Industry research has shown time and time again that there isn’t one singular reason that women attorneys leave legal practice in droves. This means that there isn’t a simple fix for the exodus of female attorneys. Instead, firms will need to adopt a multi-dimensional approach that contemplates a range of common challenges.

As a starting point, firms might consider: 

  • Developing systems that address the inequitable distribution of high-quality work.

Female attorneys have consistently reported inequitable access to the opportunities that their male counterparts receive. If your firm still relies on partners to distribute work to their preferred associates, it is time to rethink your model. Your firm must devise a method of distributing work that offers female associates, and particularly associates of color, access to the work that will help them get noticed and promoted. 

Equally, you must come up with a model that fairly distributes the less desirable tasks. Women attorneys are more likely to be asked to undertake administrative tasks and other non-revenue raising assignments than their male counterparts. There are a number of implicit biases that lead to this, including the perception by men that women are more organized or better suited to that kind of work and the perception by female attorneys that they can’t say no to work allocated to them. By setting up processes to allocate this work, you can avoid issues that arise as a result of such biases.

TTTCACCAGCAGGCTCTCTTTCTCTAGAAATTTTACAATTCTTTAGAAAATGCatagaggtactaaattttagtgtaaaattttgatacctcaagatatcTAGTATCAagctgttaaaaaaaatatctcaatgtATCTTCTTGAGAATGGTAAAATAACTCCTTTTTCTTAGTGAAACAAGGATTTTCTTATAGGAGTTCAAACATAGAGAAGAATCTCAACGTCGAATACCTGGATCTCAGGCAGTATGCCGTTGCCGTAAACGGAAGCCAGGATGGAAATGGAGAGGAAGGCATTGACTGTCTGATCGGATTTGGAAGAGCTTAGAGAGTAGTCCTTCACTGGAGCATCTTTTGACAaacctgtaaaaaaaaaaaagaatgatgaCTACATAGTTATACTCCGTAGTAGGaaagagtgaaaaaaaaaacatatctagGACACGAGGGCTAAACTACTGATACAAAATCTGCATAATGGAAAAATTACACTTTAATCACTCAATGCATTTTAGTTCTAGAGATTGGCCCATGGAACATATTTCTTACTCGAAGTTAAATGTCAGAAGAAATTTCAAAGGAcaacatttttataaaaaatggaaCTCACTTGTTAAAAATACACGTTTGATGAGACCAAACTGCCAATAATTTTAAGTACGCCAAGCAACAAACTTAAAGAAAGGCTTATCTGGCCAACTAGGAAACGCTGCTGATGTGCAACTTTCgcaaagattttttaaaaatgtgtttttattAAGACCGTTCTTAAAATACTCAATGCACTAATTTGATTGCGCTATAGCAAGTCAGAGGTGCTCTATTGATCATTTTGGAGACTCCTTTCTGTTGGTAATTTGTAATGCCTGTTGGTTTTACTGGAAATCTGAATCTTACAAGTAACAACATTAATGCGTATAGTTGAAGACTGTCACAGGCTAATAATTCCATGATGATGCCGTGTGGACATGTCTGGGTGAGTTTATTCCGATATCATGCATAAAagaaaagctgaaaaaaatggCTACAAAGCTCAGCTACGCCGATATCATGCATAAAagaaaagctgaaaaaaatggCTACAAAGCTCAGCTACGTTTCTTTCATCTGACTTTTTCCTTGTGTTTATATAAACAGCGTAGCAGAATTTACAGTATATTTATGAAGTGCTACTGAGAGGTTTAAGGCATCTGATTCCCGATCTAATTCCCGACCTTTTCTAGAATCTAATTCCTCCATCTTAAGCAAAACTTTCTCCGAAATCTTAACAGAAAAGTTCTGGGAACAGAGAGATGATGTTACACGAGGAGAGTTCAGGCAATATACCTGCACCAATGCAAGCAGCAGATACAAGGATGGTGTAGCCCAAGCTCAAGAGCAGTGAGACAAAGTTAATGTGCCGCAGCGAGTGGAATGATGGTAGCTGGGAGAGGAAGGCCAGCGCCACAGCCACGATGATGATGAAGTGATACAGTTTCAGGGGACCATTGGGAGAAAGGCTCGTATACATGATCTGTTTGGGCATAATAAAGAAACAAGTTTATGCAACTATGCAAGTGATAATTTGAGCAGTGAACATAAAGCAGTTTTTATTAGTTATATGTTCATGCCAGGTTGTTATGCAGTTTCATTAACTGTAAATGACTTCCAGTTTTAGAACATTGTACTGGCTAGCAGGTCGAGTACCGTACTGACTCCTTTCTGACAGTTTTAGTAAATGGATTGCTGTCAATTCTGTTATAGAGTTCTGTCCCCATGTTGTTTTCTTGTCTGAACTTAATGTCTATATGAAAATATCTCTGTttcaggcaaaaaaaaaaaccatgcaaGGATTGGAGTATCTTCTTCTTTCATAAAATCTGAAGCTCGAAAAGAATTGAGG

• Eliminating the gender pay gap.

The pay gap is a hot topic globally. It’s increasingly becoming seen as an unacceptable practice, with more governments enacting legislation requiring equal pay for comparable or substantially similar work. Your firm should be taking steps to minimize its pay gap, starting with a pay-equity audit. This involves taking the time to investigate your current pay practices, identify inequities arising from biases towards protected categories of workers, and rectify those inequities. 


  • Providing support to attorneys with family commitments.